The Beginner’s Guide to Clean Eating

Clean Eating
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“Don’t eat anything your great-great-grandmother wouldn’t recognize as food,” writer and activist Michael Pollan has famously advised. This guideline is the basic premise for clean eating, one of the most talked about diets right now. But the diet, which is all about choosing foods raised, grown and sold with minimal processing, is less about dieting, and more about going back to the basics, in an effort to stave off disease and promote a healthy weight. Here are four ways you can make your great-great-grandma proud.

1. Choose whole foods.

Sayonara, Slim Jims. The most important principle of clean eating is to eat foods in their most natural state, says Michelle Dudash, R.D., author of Clean Eating for Busy Families. That means opting for sprouted wheat over white bread, oranges over orange juice (fresh-squeezed is OK). And meat that lists “mechanically separated chicken” on its shrink-wrapped label? That’s unsurprisingly out, too.

The hunt for whole foods has a proven upside, though. Research shows diets high in fiber from foods like fruits, vegetables and whole grains can reduce inflammation linked to a slew of chronic diseases, like heart disease and diabetes, all while helping regulate your weight.

2. Keep it local.

Processed food in the U.S. often travels more than 1,300 miles to reach consumers, and produce can sometime travel up to 1,500 miles, or more. This means your food could be on a truck for up to two weeks before it reaches your plate. Buying local produce not only reduces your carbon footprint, it helps ensure you’re getting the most nutritional bang for your buck. All that extra time food spends on a truck can cause nutrients, like vitamin C, to oxidize and diminish.

One study found that after four weeks, the level of vitamin C in orange juice went from 27 to 65 mg/c (milligrams per cup) down to just 0 to 25 mg/c, and researchers believe the same applies for whole fruits and vegetables. Plus, buying locally grown produce ensures you’re getting foods that are in season, which tend to taste fresher, says Dudash. Even better: “When your food tastes better naturally, you don’t have to manipulate it with all that salt, sugar and fat,” she says.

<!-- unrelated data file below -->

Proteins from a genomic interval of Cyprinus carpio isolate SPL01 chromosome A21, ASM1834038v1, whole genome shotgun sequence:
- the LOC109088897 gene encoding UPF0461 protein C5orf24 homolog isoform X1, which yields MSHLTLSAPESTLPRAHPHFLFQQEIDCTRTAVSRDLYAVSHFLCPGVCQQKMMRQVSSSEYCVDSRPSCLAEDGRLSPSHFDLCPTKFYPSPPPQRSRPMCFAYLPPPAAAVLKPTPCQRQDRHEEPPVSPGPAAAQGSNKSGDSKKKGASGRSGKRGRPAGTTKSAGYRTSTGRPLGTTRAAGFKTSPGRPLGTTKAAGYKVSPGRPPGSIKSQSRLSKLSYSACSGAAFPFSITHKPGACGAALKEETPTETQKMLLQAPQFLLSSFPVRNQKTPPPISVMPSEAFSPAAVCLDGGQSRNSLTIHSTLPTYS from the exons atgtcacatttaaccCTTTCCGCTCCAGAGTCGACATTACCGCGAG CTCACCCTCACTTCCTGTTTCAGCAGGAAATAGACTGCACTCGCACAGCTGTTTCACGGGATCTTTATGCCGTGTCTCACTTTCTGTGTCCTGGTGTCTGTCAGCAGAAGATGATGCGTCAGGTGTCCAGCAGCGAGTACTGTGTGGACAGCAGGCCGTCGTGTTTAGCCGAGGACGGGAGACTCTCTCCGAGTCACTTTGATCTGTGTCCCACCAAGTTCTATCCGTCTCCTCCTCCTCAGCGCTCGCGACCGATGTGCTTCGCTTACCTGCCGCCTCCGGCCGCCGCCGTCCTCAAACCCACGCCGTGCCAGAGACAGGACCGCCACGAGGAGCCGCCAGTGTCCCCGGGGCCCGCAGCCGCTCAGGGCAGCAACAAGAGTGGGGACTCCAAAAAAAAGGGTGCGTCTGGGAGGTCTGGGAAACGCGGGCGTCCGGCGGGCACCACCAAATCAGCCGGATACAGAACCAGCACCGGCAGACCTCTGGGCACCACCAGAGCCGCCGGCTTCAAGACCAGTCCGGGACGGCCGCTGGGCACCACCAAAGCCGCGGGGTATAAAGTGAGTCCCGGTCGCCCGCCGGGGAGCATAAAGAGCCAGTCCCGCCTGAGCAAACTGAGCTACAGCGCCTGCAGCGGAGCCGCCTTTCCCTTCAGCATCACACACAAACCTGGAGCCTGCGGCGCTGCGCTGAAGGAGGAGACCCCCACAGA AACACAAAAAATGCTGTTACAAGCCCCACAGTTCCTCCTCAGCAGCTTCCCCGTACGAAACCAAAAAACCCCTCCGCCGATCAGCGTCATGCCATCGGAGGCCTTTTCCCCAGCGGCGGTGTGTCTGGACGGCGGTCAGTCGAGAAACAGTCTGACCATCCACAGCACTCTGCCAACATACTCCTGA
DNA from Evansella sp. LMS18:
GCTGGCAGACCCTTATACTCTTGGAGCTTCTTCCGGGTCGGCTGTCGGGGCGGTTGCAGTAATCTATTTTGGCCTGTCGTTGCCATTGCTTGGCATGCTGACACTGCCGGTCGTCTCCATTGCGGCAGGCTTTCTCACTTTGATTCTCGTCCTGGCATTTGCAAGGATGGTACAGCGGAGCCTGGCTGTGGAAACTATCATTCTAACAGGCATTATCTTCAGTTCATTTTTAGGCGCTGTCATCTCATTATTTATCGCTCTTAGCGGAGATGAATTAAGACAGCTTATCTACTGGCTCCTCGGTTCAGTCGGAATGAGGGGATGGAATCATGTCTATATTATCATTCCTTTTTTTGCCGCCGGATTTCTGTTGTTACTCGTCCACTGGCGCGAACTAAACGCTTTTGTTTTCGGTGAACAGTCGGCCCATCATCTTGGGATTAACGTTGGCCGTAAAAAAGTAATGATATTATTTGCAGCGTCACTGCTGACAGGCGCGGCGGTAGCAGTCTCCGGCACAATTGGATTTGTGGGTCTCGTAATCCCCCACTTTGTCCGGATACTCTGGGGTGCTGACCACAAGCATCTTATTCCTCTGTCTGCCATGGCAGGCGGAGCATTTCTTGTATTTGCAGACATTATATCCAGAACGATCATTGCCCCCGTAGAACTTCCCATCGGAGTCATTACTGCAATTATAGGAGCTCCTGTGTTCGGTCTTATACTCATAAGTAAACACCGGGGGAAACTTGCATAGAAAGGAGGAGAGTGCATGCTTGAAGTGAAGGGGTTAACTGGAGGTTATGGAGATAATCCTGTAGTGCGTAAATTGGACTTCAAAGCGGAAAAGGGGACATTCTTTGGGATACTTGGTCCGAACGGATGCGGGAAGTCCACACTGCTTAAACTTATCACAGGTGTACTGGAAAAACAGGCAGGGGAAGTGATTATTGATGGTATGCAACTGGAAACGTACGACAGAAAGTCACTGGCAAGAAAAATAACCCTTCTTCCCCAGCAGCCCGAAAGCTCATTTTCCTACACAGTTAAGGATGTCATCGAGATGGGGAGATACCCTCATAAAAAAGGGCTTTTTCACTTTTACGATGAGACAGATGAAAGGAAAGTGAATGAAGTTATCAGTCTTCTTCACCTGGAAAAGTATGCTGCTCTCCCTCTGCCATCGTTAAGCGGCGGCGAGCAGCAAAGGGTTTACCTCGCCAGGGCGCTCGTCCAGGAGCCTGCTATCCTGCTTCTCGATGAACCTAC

3. Read labels.

Let’s face it, when you’re busier than ever, the vending machine is sometimes the only option to keep your stomach from grumbling over your boss’ voice. But when it comes to convenience foods, always read nutrition labels to ensure what you’re buying is made with natural ingredients, not chemicals, says Dudash. Zero in on (and do your best to avoid!) packaged foods that contain added sugars, artificial food coloring, preservatives and chemicals. And don’t overlook artificial sweeteners. New research suggests they can disrupt your metabolism. The artificial stuff might also affect your body’s ability to process real sugars, which could set your weight loss goals off track.

4. Conquer the kitchen.

Think eating clean is too costly or labor-intensive? If you have your kitchen properly stocked with ingredients, you can whip up a healthy meal in the time it would take to order takeout, says Dudash. You’ll probably save money, too. Not to mention, you’re more likely to be eating over-processed, higher-calorie foods if you eat out.

While preparing your own clean meals might take some getting used to, all you need is a little knowledge up front about nutrition and finding the right foods, says Dudash. Not a fan of kale? Don’t force it. “There are so many healthy foods out there; you’ll find plenty that you like,” she says.

Looking for some clean ways to get creative in the kitchen? Head to our recipes section for some healthy, easy takes on your favorite foods.

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